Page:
The Big Bang Theory Recap: It Doesn’t Add Up

The Big Bang Theory

The Dependence Transcendence
Season 10 Episode 3
Editor’s Rating *****
The Dependence Transcendence
“The Dependence Transcendence.” Pictured: Howard Wolowitz (Simon Helberg), Sheldon Cooper (Jim Parsons), and Leonard Hofstadter (Johnny Galecki). Photo: Michael Yarish/WARNER BROS./CBS

In last week’s episode, Sheldon was excited to become a “faceless cog in the military industrial complex,” thanks to the quantum gyroscope that he, Howard, and Leonard agreed to miniaturize for the Air Force. But thanks to overzealous (read: arrogant and controlling) behavior on Sheldon’s part, the group (read: Sheldon) promised to finish the project in an impossibly short period of time. Which brings us to this week’s installment, in which Sheldon becomes a sleep-deprived drug addict who’s forced to admit he isn’t quite the math genius he thought he was.

Okay, I may be exaggerating the dramatic stakes of “The Dependence Transcendence.” But unaccustomed to burning the midnight oil, Sheldon balks at Howard and Leonard’s insistence that he stay in the lab with them as they race to finish the miniaturization in the two-month delivery window he promised to Colonel Richard Williams.

After acknowledging his friends are right to demand he do his fair share, Sheldon grudgingly downs his first caffeine-filled energy drink. (He’s egged on by a hallucination of the Flash, naturally.) Buzzing with energy, Sheldon speeds around the lab, distracting himself and his partners from any discernable progress. When the energy drink starts to wear off, he realizes he’s craving another, which leads him to believe he’s now an addict.

Hang in there, everybody. This is where it starts to get good.

After Leonard and Howard’s refuse to give credence to his claims of addiction — and who knows how many hours without sleep — Sheldon finally admits the truth to his sympathetic friends: The math portion of the project, the one he’s in charge of, has stymied him. He’s been loath to make this confession about his own limitations, and his friends need him to work out the math before they can move forward with their tasks. But Sheldon reveals that he’s hit a roadblock, and in its own way, this is as big a moment of growth for Sheldon Cooper as his decision to have sex with Amy Farrah Fowler on her birthday.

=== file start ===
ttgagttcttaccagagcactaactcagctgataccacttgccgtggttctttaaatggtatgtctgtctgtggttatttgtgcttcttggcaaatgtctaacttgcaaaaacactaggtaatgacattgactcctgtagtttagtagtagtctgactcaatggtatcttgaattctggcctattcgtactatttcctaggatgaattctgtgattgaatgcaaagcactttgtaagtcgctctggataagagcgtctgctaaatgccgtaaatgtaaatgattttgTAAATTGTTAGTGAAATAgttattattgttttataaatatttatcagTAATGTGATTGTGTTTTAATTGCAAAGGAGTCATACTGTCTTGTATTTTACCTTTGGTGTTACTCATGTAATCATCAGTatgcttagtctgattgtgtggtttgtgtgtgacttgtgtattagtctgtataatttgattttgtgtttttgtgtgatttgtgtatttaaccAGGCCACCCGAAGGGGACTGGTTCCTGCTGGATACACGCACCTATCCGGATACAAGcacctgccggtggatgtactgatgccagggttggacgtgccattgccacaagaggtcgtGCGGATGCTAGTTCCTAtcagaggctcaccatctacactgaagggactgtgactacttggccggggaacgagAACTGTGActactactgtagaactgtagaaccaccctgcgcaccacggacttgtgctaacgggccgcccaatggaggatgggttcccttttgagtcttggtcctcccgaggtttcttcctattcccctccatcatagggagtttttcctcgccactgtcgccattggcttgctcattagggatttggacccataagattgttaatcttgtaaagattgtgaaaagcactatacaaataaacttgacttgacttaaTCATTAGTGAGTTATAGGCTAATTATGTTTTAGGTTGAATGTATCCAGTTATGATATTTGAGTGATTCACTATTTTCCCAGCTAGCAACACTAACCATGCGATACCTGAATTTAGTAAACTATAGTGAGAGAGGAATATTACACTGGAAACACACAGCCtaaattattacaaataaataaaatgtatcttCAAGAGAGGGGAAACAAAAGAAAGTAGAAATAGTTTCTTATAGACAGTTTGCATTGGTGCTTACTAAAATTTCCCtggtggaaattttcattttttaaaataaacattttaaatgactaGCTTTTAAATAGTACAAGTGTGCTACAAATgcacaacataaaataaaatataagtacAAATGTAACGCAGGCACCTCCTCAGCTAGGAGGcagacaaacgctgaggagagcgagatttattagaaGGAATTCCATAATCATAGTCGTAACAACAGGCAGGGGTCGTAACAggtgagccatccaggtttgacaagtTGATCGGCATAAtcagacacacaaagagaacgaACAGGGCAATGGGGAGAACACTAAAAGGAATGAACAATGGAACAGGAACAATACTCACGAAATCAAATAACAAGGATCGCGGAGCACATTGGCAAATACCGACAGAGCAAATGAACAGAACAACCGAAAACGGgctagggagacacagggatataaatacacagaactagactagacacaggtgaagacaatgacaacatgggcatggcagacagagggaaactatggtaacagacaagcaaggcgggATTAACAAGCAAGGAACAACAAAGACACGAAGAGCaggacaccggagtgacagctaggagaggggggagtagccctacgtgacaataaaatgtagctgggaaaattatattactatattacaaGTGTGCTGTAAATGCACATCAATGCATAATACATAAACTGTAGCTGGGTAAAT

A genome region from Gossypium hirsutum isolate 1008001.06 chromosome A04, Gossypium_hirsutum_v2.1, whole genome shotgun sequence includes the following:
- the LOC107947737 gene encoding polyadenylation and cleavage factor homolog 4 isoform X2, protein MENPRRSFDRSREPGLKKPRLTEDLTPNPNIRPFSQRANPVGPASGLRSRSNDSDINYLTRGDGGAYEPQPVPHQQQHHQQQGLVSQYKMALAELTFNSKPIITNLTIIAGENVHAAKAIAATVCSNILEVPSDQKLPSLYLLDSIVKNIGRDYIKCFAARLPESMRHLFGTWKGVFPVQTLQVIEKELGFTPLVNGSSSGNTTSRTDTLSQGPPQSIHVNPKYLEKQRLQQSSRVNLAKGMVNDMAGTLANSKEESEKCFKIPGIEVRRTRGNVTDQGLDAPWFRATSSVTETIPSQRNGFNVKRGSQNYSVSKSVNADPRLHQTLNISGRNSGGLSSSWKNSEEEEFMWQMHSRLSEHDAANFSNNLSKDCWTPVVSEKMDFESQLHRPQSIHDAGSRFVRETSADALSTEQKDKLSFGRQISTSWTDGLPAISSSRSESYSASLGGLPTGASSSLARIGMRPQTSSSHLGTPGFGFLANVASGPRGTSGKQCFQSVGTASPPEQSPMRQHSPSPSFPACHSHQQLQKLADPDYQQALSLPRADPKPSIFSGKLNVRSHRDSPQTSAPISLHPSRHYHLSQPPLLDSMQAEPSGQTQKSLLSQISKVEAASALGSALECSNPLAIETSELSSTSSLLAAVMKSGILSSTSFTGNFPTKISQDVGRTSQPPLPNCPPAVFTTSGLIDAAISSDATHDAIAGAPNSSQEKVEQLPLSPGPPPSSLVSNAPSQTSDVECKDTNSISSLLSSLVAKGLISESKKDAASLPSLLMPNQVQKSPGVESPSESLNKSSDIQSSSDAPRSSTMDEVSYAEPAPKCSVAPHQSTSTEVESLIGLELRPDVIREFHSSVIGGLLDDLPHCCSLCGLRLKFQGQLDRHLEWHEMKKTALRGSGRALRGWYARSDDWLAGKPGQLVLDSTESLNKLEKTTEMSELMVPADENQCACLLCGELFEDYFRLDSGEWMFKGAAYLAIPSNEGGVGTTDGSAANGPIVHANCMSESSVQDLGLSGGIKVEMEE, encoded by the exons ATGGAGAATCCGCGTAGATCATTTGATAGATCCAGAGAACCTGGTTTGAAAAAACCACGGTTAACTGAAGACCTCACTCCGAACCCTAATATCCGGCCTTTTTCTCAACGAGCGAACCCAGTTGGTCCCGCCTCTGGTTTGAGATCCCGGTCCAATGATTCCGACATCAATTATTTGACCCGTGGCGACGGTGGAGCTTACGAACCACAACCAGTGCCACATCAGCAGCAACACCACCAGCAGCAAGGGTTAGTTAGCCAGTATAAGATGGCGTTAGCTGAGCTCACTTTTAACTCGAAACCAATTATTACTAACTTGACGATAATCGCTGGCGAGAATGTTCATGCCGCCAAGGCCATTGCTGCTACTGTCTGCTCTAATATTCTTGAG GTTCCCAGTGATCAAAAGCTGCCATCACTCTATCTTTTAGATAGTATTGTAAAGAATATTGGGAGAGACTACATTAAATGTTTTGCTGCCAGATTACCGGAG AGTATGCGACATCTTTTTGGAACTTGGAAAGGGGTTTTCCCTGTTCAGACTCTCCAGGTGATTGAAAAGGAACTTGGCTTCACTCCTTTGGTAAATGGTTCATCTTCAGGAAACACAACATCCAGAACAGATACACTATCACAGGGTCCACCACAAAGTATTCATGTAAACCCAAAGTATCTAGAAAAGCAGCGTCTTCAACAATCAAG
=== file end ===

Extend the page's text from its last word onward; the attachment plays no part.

It’s hard to overstate how significant a change this is for The Big Bang Theory. Much like the Fonz, Sheldon doesn’t like to admit he’s wrong. He not only does so in this episode, he specifically does so because he’s the one who put his friends in this high-pressure situation. (And because his lack of progress on the math impedes their overall progress on the gyroscope.) After all the grief he’s given Leonard and Howard about their supposed intellectual inferiority, Leonard is fortunate that they let him off the hook pretty easily. The three of them go together to Col. Williams’s office and ask for an extension, one that will stretch the project from two months to two years. “You think you’re the first government contractor that wasn’t going to deliver on time? We’re still waiting for a big space laser Reagan ordered to beat the Commies,” he tells them.

The relieved trio scoots out of the intimidating military man’s office and, within his earshot, immediately makes plans to go see a movie instead of getting back to work. I guess there are more moments of growth to be had.

Elsewhere, Penny accompanies Amy to a party with her university colleagues, where they learn that Amy is considered the coolest woman on campus among her co-workers. “I’m sure it’s just because I’m dating Sheldon,” Amy says. “Actually, I think Sheldon’s popular because he’s dating you,” party host Bert tells her.

Coupled with Bert’s comment that Amy and Penny’s friendship makes sense because hot girls always stick together, the revelation about nerd popularity impresses Penny so much that she declares CalTech to be exactly like her high-school alma mater.

“Well, it’s not exactly like it. We’re all exr” Amy begs to differ. “We’re all extremely smart.”

“Wow, you popular girls are mean,” Penny says.

And with Howard’s lab work leaving both Bernadette and Rajesh with a load of free time on their hands, Raj decides to keep Bernie company. But she doesn’t want to shop for baby things, or plan the theme for the baby’s room, or do anything else baby-related. As she tells Raj, she’s just not feeling the maternal vibes yet. In fact, she’s so freaked out about her lack of excitement about the baby — or any baby — that she’s seriously questioning this whole impending mama gig.

Raj, who’s proven himself many times to be the most sensitive of the Pasadena pals, offers her reassurance in the form of a phone call to his OB-GYN papa in India. The other Koothrappali doc reassures Bernie that her feelings are normal, and that even if she doesn’t love other people’s babies, she will love her own. His words soothe her.

Then, in an obvious jab at his son’s frequent pleas for money or things that cost money, he also wishes for her a female child. Poor Raj.


  • Raj’s tempting pitch to get Bernadette to go to the mall with him: “We could share a pretzel and get sideways glances from racist old ladies.”
  • According to Sheldon, Yoo-hoo is “chocolate milk’s delicious, watery cousin.”
  • The Flash tries to convince Sheldon to drink caffeine by insisting the Hulk uses steroids, and that Batman gins up his aggression by downing copious amounts of scotch. Sheldon’s sold: “I do like things better when famous people also like them.”
  • Penny overhears the university gossip about Leonard: They all think he “tricked some hot girl” into marrying him. She’s pleased by her description in that scenario, but corrects Bert. “He didn’t trick me, he just wore me down,” she says.

The Big Bang Theory Recap: It Doesn’t Add Up